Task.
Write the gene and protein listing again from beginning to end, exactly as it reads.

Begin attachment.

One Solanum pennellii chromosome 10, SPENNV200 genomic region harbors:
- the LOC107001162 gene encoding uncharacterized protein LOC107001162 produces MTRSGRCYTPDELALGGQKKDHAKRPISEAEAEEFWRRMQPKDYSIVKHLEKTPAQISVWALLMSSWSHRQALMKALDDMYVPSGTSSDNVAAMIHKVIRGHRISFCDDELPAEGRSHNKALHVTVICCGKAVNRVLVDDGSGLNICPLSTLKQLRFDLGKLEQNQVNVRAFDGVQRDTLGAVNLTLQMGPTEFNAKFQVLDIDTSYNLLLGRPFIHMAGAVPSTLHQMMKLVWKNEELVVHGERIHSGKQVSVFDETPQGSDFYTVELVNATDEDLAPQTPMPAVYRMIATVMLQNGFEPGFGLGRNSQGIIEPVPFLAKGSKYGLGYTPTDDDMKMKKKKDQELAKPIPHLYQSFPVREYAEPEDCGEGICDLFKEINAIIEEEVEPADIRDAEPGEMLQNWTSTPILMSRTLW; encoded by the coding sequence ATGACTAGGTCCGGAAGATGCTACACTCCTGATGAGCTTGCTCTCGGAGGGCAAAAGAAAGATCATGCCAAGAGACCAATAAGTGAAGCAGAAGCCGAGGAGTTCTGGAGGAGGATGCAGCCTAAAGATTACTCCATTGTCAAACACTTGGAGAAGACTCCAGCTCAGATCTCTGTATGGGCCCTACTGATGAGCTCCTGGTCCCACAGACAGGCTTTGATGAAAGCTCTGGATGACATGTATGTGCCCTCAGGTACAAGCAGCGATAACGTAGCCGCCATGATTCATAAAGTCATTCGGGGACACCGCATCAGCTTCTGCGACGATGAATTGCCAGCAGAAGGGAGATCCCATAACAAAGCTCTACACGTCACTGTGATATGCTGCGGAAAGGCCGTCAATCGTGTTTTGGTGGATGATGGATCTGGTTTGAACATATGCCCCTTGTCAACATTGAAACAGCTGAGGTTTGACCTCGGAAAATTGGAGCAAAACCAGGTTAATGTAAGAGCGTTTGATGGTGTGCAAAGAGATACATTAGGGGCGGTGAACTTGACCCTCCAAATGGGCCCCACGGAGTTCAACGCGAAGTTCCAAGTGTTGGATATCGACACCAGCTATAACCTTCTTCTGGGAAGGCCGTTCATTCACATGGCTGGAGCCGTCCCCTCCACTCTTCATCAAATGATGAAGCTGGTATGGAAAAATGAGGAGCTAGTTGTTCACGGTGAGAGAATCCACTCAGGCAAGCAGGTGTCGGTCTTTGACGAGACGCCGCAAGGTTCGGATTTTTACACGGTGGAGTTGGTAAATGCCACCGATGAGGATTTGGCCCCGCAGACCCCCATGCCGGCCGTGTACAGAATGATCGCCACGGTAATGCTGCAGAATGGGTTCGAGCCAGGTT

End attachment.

One Solanum pennellii chromosome 10, SPENNV200 genomic region harbors:
- the LOC107001162 gene encoding uncharacterized protein LOC107001162 produces MTRSGRCYTPDELALGGQKKDHAKRPISEAEAEEFWRRMQPKDYSIVKHLEKTPAQISVWALLMSSWSHRQALMKALDDMYVPSGTSSDNVAAMIHKVIRGHRISFCDDELPAEGRSHNKALHVTVICCGKAVNRVLVDDGSGLNICPLSTLKQLRFDLGKLEQNQVNVRAFDGVQRDTLGAVNLTLQMGPTEFNAKFQVLDIDTSYNLLLGRPFIHMAGAVPSTLHQMMKLVWKNEELVVHGERIHSGKQVSVFDETPQGSDFYTVELVNATDEDLAPQTPMPAVYRMIATVMLQNGFEPGFGLGRNSQGIIEPVPFLAKGSKYGLGYTPTDDDMKMKKKKDQELAKPIPHLYQSFPVREYAEPEDCGEGICDLFKEINAIIEEEVEPADIRDAEPGEMLQNWTSTPILMSRTLW; encoded by the coding sequence ATGACTAGGTCCGGAAGATGCTACACTCCTGATGAGCTTGCTCTCGGAGGGCAAAAGAAAGATCATGCCAAGAGACCAATAAGTGAAGCAGAAGCCGAGGAGTTCTGGAGGAGGATGCAGCCTAAAGATTACTCCATTGTCAAACACTTGGAGAAGACTCCAGCTCAGATCTCTGTATGGGCCCTACTGATGAGCTCCTGGTCCCACAGACAGGCTTTGATGAAAGCTCTGGATGACATGTATGTGCCCTCAGGTACAAGCAGCGATAACGTAGCCGCCATGATTCATAAAGTCATTCGGGGACACCGCATCAGCTTCTGCGACGATGAATTGCCAGCAGAAGGGAGATCCCATAACAAAGCTCTACACGTCACTGTGATATGCTGCGGAAAGGCCGTCAATCGTGTTTTGGTGGATGATGGATCTGGTTTGAACATATGCCCCTTGTCAACATTGAAACAGCTGAGGTTTGACCTCGGAAAATTGGAGCAAAACCAGGTTAATGTAAGAGCGTTTGATGGTGTGCAAAGAGATACATTAGGGGCGGTGAACTTGACCCTCCAAATGGGCCCCACGGAGTTCAACGCGAAGTTCCAAGTGTTGGATATCGACACCAGCTATAACCTTCTTCTGGGAAGGCCGTTCATTCACATGGCTGGAGCCGTCCCCTCCACTCTTCATCAAATGATGAAGCTGGTATGGAAAAATGAGGAGCTAGTTGTTCACGGTGAGAGAATCCACTCAGGCAAGCAGGTGTCGGTCTTTGACGAGACGCCGCAAGGTTCGGATTTTTACACGGTGGAGTTGGTAAATGCCACCGATGAGGATTTGGCCCCGCAGACCCCCATGCCGGCCGTGTACAGAATGATCGCCACGGTAATGCTGCAGAATGGGTTCGAGCCAGGTT